From May 1 to July 31, 2015, employment standards officers from the Ministry of Labour (the “Ministry”) conducted a blitz focused on new, young and vulnerable workers engaged in “precarious employment”. Precarious employment is defined by the Ministry as work that is seasonal, part-time or temporary.

During the course of this blitz, the Ministry visited 304 workplaces, including amusement and recreation industries, building services, and investigation and security services. The focus of the blitz was on the following core standards set out in the Employment Standards Act, 2000 (the “ESA”):

  • record keeping;
  • hours of work;
  • overtime pay;
  • minimum wage; and
  • public holidays.

Of the 304 workplaces inspected by the Ministry, 232 employers were not compliant with the ESA – an extraordinarily bad record of compliance. The most common monetary violations of the ESA were in respect of public holiday pay, overtime pay and vacation pay. The most common non-monetary violations were in respect of hours of work and record-keeping.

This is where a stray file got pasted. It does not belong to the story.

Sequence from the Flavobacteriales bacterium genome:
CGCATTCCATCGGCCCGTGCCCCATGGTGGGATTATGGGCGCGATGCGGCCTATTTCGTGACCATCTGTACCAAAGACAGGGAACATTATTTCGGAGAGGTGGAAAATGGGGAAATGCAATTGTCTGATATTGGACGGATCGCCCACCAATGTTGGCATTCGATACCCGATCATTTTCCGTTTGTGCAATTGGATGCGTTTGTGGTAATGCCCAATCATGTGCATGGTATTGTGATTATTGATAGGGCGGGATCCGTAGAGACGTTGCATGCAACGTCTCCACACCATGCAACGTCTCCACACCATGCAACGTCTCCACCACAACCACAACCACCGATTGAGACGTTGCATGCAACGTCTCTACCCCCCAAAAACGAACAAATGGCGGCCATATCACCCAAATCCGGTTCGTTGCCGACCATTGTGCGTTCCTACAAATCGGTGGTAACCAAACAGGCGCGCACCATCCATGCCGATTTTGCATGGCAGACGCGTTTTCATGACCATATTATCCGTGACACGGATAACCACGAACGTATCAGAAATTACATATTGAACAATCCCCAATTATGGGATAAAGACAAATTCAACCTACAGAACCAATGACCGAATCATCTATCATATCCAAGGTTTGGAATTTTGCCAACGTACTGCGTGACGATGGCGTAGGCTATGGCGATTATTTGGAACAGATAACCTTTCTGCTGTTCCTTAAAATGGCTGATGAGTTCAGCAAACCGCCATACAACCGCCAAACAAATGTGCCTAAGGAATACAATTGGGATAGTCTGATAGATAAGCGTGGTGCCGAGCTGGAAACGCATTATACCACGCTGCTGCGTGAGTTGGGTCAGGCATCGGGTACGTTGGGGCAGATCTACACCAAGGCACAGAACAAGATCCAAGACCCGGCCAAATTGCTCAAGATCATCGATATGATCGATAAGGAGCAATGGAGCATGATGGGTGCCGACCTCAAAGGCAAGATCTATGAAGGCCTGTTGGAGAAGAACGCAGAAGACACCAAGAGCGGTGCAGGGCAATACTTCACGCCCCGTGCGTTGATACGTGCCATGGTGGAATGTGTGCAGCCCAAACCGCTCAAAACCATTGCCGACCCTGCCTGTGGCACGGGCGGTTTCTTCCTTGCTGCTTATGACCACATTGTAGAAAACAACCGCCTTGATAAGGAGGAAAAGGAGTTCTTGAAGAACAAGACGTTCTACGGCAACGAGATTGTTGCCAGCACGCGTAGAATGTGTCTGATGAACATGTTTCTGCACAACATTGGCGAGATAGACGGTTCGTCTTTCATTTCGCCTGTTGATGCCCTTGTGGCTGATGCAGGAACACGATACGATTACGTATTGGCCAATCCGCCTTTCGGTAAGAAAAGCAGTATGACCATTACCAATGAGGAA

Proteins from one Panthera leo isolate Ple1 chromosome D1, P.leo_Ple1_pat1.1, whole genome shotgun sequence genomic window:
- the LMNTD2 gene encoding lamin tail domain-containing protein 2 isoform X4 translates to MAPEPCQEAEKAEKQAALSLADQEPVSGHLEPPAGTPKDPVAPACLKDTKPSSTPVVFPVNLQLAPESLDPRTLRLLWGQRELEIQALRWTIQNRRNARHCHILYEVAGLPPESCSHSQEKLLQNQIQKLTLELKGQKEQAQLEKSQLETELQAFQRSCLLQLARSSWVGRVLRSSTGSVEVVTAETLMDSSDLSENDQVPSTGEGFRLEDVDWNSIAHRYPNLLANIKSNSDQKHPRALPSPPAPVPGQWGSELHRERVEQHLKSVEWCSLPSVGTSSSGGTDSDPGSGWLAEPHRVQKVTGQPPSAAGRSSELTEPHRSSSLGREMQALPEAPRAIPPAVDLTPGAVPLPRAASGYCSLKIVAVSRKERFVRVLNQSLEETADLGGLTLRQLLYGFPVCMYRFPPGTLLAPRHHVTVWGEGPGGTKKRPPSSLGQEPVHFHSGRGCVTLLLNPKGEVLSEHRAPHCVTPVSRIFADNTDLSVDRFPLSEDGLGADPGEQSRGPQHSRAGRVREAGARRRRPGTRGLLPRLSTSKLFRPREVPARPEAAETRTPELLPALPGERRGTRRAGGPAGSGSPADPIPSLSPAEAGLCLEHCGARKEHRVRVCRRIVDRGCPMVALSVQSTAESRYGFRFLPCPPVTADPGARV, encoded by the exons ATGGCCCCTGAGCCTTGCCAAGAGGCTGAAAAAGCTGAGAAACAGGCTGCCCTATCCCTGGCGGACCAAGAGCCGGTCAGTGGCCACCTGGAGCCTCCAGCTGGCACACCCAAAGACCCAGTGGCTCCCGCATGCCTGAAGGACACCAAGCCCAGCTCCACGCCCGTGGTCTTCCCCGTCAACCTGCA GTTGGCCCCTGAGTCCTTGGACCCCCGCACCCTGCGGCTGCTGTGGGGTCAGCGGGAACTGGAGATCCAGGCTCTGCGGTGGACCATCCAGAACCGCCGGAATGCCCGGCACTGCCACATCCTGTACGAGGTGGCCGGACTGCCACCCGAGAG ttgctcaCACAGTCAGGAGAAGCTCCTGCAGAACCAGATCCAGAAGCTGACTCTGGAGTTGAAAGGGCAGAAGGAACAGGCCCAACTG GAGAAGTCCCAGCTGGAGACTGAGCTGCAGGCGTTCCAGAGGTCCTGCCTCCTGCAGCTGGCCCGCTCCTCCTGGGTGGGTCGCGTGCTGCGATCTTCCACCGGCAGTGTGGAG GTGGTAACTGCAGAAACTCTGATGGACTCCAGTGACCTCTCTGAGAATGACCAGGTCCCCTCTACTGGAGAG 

The Ministry has reported a voluntary compliance rate of 96% for all employers that were issued compliance orders, notices of contravention, offence notices or orders to pay wages during the course of the blitz.

The majority of ESA contraventions are a result of employers’ lack of knowledge about their legal obligations rather than any intentional effort to contravene the law. In other words, employers are prepared to comply with the law, but do not always understand it.

Ontario’s employment standards legislation is complex, and many employers will require the assistance of a lawyer to ensure that their employment practices are in compliance with the ESA and other labour legislation.